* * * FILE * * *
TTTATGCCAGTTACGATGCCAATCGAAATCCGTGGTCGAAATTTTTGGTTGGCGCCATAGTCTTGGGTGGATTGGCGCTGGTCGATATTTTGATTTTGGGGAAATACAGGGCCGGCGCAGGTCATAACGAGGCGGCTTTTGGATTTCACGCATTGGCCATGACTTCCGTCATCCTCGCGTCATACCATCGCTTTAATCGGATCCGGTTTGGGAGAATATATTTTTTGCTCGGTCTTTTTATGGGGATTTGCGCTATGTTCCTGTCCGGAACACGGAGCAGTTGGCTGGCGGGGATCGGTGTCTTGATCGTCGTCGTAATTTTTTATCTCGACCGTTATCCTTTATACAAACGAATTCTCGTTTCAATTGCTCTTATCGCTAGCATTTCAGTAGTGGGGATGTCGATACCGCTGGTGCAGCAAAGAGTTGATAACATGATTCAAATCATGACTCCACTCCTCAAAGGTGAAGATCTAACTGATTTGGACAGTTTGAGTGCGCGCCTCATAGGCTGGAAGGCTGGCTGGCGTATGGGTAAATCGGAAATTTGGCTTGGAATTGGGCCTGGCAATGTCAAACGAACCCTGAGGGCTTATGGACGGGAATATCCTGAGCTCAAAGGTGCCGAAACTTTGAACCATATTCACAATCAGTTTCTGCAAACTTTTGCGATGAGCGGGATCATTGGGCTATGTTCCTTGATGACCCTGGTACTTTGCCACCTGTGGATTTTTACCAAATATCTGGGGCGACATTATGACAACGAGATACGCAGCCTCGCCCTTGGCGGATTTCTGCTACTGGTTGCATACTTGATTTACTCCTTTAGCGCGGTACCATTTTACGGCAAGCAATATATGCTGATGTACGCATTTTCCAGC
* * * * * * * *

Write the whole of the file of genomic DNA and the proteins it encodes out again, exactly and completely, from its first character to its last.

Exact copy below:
TTTATGCCAGTTACGATGCCAATCGAAATCCGTGGTCGAAATTTTTGGTTGGCGCCATAGTCTTGGGTGGATTGGCGCTGGTCGATATTTTGATTTTGGGGAAATACAGGGCCGGCGCAGGTCATAACGAGGCGGCTTTTGGATTTCACGCATTGGCCATGACTTCCGTCATCCTCGCGTCATACCATCGCTTTAATCGGATCCGGTTTGGGAGAATATATTTTTTGCTCGGTCTTTTTATGGGGATTTGCGCTATGTTCCTGTCCGGAACACGGAGCAGTTGGCTGGCGGGGATCGGTGTCTTGATCGTCGTCGTAATTTTTTATCTCGACCGTTATCCTTTATACAAACGAATTCTCGTTTCAATTGCTCTTATCGCTAGCATTTCAGTAGTGGGGATGTCGATACCGCTGGTGCAGCAAAGAGTTGATAACATGATTCAAATCATGACTCCACTCCTCAAAGGTGAAGATCTAACTGATTTGGACAGTTTGAGTGCGCGCCTCATAGGCTGGAAGGCTGGCTGGCGTATGGGTAAATCGGAAATTTGGCTTGGAATTGGGCCTGGCAATGTCAAACGAACCCTGAGGGCTTATGGACGGGAATATCCTGAGCTCAAAGGTGCCGAAACTTTGAACCATATTCACAATCAGTTTCTGCAAACTTTTGCGATGAGCGGGATCATTGGGCTATGTTCCTTGATGACCCTGGTACTTTGCCACCTGTGGATTTTTACCAAATATCTGGGGCGACATTATGACAACGAGATACGCAGCCTCGCCCTTGGCGGATTTCTGCTACTGGTTGCATACTTGATTTACTCCTTTAGCGCGGTACCATTTTACGGCAAGCAATATATGCTGATGTACGCATTTTCCAGC